4.2 - Two Roads Diverged in a Rhythmic Wood: A Note on Methods and a Plea for Choosing Both Roads

In the Prosody section of the tutorial you learned the basic rules of generative phonology for understanding rhythmic stress. In moving to meter, I will offer you two approaches, first the beat-offbeat method of Derek Attridge (section 4.3) and second, the generative approach, which develops directly from what you have earlier learned (section 4.5). There are significant conceptual differences between these approaches but learned together, they offer complementary insights. As Sally Gall has noted, Attridge's method is easily learned, makes intuitive sense, and it visually allows you to compare meter and rhythmic stress (Poetry in English 1161 ff.). Further, once you have learned Attridge's method, other forms of scansion, including generative, are easier to learn.

Simply put, the major differences between the two approaches are: 1) Attridge is concerned with the "perceptual experience" (REP 152), generative metrics with metrical competence. Following the tenets of generative linguistics more broadly, generative metrics aims not to describe lines of verse but to discover the ideal rules that operate within these lines such that a reader or poet can distinguish between acceptable and unacceptable, metrical and unmetrical lines. Attridge instead puts his emphasis on "what we actually experience when we speak or listen to speech" (REP 150), hence his metrical rules aim to describe "how certain arrangements of syllable and words give rise" to the perception of rhythmic and / or metrical regularity. This perception, or psychological set, is captured in a set of rules that do not consider the relative and hierarchical nature of stress but look instead at how stressed and unstressed syllables realize or occupy beats and offbeats in the metrical pattern.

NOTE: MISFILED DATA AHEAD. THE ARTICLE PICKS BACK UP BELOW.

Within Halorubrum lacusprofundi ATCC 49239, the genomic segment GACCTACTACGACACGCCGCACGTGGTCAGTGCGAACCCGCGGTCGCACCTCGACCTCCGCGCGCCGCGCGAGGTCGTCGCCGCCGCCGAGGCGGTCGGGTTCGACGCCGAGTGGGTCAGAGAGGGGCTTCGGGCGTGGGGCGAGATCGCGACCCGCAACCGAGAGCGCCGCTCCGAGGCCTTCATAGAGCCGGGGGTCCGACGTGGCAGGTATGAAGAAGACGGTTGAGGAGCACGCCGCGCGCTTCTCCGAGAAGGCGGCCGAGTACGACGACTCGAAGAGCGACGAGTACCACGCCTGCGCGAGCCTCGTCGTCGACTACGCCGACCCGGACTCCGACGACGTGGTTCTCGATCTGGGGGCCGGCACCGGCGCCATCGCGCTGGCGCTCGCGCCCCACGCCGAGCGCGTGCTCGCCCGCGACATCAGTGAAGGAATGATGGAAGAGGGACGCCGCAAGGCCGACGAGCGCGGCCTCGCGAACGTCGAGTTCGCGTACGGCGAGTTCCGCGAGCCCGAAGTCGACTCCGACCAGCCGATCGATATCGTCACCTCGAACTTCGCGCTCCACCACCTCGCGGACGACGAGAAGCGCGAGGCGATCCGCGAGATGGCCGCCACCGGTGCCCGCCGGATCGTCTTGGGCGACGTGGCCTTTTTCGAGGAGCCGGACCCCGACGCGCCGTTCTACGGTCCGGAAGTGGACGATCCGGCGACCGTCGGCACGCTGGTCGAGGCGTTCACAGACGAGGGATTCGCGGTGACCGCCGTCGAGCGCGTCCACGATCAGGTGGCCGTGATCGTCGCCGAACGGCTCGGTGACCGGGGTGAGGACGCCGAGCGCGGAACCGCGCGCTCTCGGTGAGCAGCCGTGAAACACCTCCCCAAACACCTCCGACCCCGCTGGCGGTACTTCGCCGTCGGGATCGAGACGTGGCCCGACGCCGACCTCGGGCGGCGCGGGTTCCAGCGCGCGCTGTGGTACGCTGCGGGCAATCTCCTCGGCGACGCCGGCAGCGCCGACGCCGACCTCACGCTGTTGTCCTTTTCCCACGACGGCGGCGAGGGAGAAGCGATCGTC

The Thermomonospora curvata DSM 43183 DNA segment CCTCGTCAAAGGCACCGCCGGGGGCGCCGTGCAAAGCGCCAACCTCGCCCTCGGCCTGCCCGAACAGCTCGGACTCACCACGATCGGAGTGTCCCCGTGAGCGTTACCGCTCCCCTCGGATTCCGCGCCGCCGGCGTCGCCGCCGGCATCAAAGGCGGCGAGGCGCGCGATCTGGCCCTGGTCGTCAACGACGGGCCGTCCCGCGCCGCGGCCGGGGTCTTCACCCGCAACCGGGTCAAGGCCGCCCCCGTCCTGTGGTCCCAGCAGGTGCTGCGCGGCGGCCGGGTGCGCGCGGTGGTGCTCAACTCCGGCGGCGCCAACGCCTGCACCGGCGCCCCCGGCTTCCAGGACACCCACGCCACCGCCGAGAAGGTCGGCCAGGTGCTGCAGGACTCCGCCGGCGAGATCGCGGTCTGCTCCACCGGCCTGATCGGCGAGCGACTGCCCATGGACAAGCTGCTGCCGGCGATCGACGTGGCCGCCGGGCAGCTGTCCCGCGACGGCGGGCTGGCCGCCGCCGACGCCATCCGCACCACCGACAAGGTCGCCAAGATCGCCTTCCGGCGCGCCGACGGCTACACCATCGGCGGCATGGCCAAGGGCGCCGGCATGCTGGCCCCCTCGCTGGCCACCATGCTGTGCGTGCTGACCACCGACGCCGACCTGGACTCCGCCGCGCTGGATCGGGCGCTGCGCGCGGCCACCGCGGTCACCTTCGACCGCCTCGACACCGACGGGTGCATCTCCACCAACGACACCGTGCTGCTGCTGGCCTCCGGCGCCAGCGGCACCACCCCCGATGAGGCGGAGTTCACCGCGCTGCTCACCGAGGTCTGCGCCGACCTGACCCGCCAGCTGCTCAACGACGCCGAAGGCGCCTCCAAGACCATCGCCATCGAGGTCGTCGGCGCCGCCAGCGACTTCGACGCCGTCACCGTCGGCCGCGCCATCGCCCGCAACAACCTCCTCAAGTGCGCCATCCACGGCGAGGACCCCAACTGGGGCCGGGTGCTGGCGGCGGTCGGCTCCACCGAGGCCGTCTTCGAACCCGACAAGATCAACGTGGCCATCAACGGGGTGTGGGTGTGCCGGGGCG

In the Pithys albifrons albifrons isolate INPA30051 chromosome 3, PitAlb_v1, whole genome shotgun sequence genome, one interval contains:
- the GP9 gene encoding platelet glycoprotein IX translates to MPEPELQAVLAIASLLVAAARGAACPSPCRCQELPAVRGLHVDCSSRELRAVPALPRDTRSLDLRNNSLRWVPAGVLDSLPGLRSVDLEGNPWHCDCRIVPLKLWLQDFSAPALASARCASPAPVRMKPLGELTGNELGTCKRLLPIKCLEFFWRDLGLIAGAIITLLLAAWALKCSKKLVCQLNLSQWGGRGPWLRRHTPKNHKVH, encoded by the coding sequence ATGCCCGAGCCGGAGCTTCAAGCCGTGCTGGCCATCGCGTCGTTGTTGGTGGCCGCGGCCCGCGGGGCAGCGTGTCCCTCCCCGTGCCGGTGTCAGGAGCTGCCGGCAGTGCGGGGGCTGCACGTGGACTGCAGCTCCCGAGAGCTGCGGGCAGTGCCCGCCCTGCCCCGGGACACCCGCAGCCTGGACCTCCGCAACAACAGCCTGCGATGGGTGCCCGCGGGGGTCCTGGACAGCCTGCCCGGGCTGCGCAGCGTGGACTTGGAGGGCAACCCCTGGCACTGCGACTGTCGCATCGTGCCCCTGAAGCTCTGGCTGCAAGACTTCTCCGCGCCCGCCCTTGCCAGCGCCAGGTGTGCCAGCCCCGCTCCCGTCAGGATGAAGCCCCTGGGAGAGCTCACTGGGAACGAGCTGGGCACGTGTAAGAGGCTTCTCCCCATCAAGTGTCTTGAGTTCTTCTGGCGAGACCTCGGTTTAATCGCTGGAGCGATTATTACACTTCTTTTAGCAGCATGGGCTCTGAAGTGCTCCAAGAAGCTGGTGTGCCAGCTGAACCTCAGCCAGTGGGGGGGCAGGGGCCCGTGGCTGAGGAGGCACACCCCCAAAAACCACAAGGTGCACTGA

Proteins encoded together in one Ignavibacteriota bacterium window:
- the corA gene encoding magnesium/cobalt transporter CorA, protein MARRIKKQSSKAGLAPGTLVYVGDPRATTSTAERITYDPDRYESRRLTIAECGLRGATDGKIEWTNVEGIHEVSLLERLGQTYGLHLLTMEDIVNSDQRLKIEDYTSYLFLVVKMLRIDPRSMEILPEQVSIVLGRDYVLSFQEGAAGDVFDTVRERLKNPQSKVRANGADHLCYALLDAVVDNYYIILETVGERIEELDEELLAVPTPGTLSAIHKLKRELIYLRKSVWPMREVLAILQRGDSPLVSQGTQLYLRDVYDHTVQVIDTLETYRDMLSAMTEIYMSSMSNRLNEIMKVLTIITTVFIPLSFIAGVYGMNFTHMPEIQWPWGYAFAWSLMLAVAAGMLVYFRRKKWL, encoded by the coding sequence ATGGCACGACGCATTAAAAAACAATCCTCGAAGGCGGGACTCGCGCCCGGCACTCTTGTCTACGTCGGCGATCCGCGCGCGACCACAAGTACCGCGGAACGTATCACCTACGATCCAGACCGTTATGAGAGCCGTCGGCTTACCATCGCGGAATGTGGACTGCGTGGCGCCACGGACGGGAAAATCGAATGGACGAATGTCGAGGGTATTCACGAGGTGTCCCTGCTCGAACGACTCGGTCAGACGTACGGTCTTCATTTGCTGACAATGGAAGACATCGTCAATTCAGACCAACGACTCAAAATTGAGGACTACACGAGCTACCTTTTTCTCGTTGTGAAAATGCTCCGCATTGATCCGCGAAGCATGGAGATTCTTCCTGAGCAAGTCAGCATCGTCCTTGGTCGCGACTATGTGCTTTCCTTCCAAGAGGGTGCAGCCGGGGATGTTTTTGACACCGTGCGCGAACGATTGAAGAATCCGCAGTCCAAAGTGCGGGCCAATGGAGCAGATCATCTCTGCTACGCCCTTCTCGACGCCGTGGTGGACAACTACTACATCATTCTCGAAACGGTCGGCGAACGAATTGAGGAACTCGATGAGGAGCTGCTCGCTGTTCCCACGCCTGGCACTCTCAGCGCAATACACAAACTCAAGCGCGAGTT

Section 4. 5 will show you that generative metrics proceeds by comparing the stress trees you have learned to make with the abstract metrical pattern of a given verse instance. You will then be given rules for determining what makes a given line metrical or unmetrical as well as what makes a given line more or less complex. Attridge also presents his rules in terms of degrees and types of complexity. What the generative approach offers that Attridge does not is a focus on the syntactic basis of stress and consequently, on the phrasal nature of rhythm. Though one has to move even beyond generative metrics to understand the full consequences of phrasal rhythm, especially at higher levels of the poem (i.e., beyond the phonological phrase), generative metrics nonetheless provides a firm basis for beginning to understand the fundamentally phrasal character of rhythm (this will be the focus of section 5).

You may opt for learning either the Attridge or the generative method, i.e., work through either section 4.3 or 4.5. You should do section 4.4 on Elision, Caesura and Enjambment regardless of which approach you choose. But the best outcome, the fullest understanding of meter and rhythm, can be had by learning both and making use of the insights each has to offer. You may traverse either the more or less traveled road, but unlike Frost, I would suggest that it makes all the difference to travel them both.